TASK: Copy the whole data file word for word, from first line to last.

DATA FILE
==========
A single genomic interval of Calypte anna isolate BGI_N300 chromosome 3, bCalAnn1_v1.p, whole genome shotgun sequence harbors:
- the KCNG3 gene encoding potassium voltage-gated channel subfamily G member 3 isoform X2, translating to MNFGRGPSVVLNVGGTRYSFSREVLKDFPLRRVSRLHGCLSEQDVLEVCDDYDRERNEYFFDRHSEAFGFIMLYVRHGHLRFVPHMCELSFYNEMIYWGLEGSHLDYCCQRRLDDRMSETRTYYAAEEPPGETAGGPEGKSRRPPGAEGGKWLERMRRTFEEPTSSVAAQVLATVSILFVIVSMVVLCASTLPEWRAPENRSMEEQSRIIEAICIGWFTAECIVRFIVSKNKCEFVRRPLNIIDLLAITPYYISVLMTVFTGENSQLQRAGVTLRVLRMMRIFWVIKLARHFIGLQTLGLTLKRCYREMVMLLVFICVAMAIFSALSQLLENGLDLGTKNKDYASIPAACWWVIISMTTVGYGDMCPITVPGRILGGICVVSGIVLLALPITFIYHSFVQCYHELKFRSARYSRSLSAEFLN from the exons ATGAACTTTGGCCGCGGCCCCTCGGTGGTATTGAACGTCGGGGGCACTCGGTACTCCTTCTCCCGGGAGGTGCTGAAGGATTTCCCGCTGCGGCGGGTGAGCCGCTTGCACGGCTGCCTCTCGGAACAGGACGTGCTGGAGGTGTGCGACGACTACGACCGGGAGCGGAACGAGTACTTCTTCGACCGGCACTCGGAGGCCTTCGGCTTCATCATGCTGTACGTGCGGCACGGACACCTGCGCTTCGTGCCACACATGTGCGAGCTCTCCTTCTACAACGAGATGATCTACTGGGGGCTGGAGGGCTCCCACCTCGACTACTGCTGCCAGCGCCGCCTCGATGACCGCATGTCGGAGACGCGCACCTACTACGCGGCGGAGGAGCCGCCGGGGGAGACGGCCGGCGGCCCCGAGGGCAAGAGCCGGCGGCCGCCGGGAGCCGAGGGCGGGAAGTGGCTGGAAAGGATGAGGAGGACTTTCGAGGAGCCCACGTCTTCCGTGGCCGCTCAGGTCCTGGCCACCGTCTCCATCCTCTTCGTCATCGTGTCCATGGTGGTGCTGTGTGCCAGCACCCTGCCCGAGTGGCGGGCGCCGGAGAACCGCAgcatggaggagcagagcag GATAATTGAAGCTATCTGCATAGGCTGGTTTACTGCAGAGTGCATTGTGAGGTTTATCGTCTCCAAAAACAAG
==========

A single genomic interval of Calypte anna isolate BGI_N300 chromosome 3, bCalAnn1_v1.p, whole genome shotgun sequence harbors:
- the KCNG3 gene encoding potassium voltage-gated channel subfamily G member 3 isoform X2, translating to MNFGRGPSVVLNVGGTRYSFSREVLKDFPLRRVSRLHGCLSEQDVLEVCDDYDRERNEYFFDRHSEAFGFIMLYVRHGHLRFVPHMCELSFYNEMIYWGLEGSHLDYCCQRRLDDRMSETRTYYAAEEPPGETAGGPEGKSRRPPGAEGGKWLERMRRTFEEPTSSVAAQVLATVSILFVIVSMVVLCASTLPEWRAPENRSMEEQSRIIEAICIGWFTAECIVRFIVSKNKCEFVRRPLNIIDLLAITPYYISVLMTVFTGENSQLQRAGVTLRVLRMMRIFWVIKLARHFIGLQTLGLTLKRCYREMVMLLVFICVAMAIFSALSQLLENGLDLGTKNKDYASIPAACWWVIISMTTVGYGDMCPITVPGRILGGICVVSGIVLLALPITFIYHSFVQCYHELKFRSARYSRSLSAEFLN from the exons ATGAACTTTGGCCGCGGCCCCTCGGTGGTATTGAACGTCGGGGGCACTCGGTACTCCTTCTCCCGGGAGGTGCTGAAGGATTTCCCGCTGCGGCGGGTGAGCCGCTTGCACGGCTGCCTCTCGGAACAGGACGTGCTGGAGGTGTGCGACGACTACGACCGGGAGCGGAACGAGTACTTCTTCGACCGGCACTCGGAGGCCTTCGGCTTCATCATGCTGTACGTGCGGCACGGACACCTGCGCTTCGTGCCACACATGTGCGAGCTCTCCTTCTACAACGAGATGATCTACTGGGGGCTGGAGGGCTCCCACCTCGACTACTGCTGCCAGCGCCGCCTCGATGACCGCATGTCGGAGACGCGCACCTACTACGCGGCGGAGGAGCCGCCGGGGGAGACGGCCGGCGGCCCCGAGGGCAAGAGCCGGCGGCCGCCGGGAGCCGAGGGCGGGAAGTGGCTGGAAAGGATGAGGAGGACTTTCGAGGAGCCCACGTCTTCCGTGGCCGCTCAGGTCCTGGCCACCGTCTCCATCCTCTTCGTCATCGTGTCCATGGTGGTGCTGTGTGCCAGCACCCTGCCCGAGTGGCGGGCGCCGGAGAACCGCAgcatggaggagcagagcag GATAATTGAAGCTATCTGCATAGGCTGGTTTACTGCAGAGTGCATTGTGAGGTTTATCGTCTCCAAAAACAAG